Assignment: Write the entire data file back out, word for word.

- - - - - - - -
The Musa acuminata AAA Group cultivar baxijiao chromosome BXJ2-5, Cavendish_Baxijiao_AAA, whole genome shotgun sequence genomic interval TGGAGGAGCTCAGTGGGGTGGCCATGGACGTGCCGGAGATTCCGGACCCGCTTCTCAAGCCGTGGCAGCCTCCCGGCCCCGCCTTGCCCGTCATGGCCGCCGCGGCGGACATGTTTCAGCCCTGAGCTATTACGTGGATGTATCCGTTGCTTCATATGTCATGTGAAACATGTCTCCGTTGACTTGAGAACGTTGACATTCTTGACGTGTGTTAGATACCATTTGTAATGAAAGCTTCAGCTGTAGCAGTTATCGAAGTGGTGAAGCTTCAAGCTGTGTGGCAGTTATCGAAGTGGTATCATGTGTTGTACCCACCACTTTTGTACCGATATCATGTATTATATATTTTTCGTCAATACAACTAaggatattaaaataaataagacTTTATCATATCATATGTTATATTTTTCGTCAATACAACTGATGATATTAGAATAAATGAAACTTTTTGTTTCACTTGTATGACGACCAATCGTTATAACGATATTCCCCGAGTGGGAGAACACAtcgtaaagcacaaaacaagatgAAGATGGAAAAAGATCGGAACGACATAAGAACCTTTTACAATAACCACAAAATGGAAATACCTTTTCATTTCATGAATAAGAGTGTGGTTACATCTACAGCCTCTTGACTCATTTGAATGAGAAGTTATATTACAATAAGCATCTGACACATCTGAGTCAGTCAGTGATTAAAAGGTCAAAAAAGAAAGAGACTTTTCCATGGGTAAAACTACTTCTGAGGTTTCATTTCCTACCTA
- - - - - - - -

The Musa acuminata AAA Group cultivar baxijiao chromosome BXJ2-5, Cavendish_Baxijiao_AAA, whole genome shotgun sequence genomic interval TGGAGGAGCTCAGTGGGGTGGCCATGGACGTGCCGGAGATTCCGGACCCGCTTCTCAAGCCGTGGCAGCCTCCCGGCCCCGCCTTGCCCGTCATGGCCGCCGCGGCGGACATGTTTCAGCCCTGAGCTATTACGTGGATGTATCCGTTGCTTCATATGTCATGTGAAACATGTCTCCGTTGACTTGAGAACGTTGACATTCTTGACGTGTGTTAGATACCATTTGTAATGAAAGCTTCAGCTGTAGCAGTTATCGAAGTGGTGAAGCTTCAAGCTGTGTGGCAGTTATCGAAGTGGTATCATGTGTTGTACCCACCACTTTTGTACCGATATCATGTATTATATATTTTTCGTCAATACAACTAaggatattaaaataaataagacTTTATCATATCATATGTTATATTTTTCGTCAATACAACTGATGATATTAGAATAAATGAAACTTTTTGTTTCACTTGTATGACGACCAATCGTTATAACGATATTCCCCGAGTGGGAGAACACAtcgtaaagcacaaaacaagatgAAGATGGAAAAAGATCGGAACGACATAAGAACCTTTTACAATAACCACAAAATGGAAATACCTTTTCATTTCATGAATAAGAGTGTGGTTACATCTACAGCCTCTTGACTCATTTGAATGAGAAGTTATATTACAATAAGCATCTGACACATCTGAGTCAGTCAGTGATTAAAAGGTCAAAAAAGAAAGAGACTTTTCCATGGGTAAAACTACTTCTGAGGTTTCATTTCCTACCTA